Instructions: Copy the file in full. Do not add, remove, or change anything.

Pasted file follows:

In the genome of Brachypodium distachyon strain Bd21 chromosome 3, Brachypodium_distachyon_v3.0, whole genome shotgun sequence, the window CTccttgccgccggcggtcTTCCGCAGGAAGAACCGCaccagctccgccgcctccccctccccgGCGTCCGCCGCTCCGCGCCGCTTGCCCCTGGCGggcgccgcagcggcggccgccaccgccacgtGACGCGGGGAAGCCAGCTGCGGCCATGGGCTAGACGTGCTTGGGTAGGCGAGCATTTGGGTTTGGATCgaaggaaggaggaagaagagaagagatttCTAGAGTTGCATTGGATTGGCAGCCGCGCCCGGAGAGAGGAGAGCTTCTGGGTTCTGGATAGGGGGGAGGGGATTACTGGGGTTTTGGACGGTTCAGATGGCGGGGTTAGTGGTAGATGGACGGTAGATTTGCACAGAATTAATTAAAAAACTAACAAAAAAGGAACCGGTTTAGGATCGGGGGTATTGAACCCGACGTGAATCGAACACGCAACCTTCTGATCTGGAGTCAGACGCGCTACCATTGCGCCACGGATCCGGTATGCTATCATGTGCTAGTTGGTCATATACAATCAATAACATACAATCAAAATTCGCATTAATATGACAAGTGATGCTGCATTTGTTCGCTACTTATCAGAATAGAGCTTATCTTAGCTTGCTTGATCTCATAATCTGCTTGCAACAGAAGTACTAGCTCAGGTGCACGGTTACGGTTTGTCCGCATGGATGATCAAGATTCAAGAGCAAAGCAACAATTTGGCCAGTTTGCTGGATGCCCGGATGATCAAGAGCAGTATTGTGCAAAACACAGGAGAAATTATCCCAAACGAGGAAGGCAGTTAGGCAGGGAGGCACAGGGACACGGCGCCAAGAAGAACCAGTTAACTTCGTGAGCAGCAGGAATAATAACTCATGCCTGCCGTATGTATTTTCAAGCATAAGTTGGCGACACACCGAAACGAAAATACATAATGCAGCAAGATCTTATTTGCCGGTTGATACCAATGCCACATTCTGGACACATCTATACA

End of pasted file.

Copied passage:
In the genome of Brachypodium distachyon strain Bd21 chromosome 3, Brachypodium_distachyon_v3.0, whole genome shotgun sequence, the window CTccttgccgccggcggtcTTCCGCAGGAAGAACCGCaccagctccgccgcctccccctccccgGCGTCCGCCGCTCCGCGCCGCTTGCCCCTGGCGggcgccgcagcggcggccgccaccgccacgtGACGCGGGGAAGCCAGCTGCGGCCATGGGCTAGACGTGCTTGGGTAGGCGAGCATTTGGGTTTGGATCgaaggaaggaggaagaagagaagagatttCTAGAGTTGCATTGGATTGGCAGCCGCGCCCGGAGAGAGGAGAGCTTCTGGGTTCTGGATAGGGGGGAGGGGATTACTGGGGTTTTGGACGGTTCAGATGGCGGGGTTAGTGGTAGATGGACGGTAGATTTGCACAGAATTAATTAAAAAACTAACAAAAAAGGAACCGGTTTAGGATCGGGGGTATTGAACCCGACGTGAATCGAACACGCAACCTTCTGATCTGGAGTCAGACGCGCTACCATTGCGCCACGGATCCGGTATGCTATCATGTGCTAGTTGGTCATATACAATCAATAACATACAATCAAAATTCGCATTAATATGACAAGTGATGCTGCATTTGTTCGCTACTTATCAGAATAGAGCTTATCTTAGCTTGCTTGATCTCATAATCTGCTTGCAACAGAAGTACTAGCTCAGGTGCACGGTTACGGTTTGTCCGCATGGATGATCAAGATTCAAGAGCAAAGCAACAATTTGGCCAGTTTGCTGGATGCCCGGATGATCAAGAGCAGTATTGTGCAAAACACAGGAGAAATTATCCCAAACGAGGAAGGCAGTTAGGCAGGGAGGCACAGGGACACGGCGCCAAGAAGAACCAGTTAACTTCGTGAGCAGCAGGAATAATAACTCATGCCTGCCGTATGTATTTTCAAGCATAAGTTGGCGACACACCGAAACGAAAATACATAATGCAGCAAGATCTTATTTGCCGGTTGATACCAATGCCACATTCTGGACACATCTATACA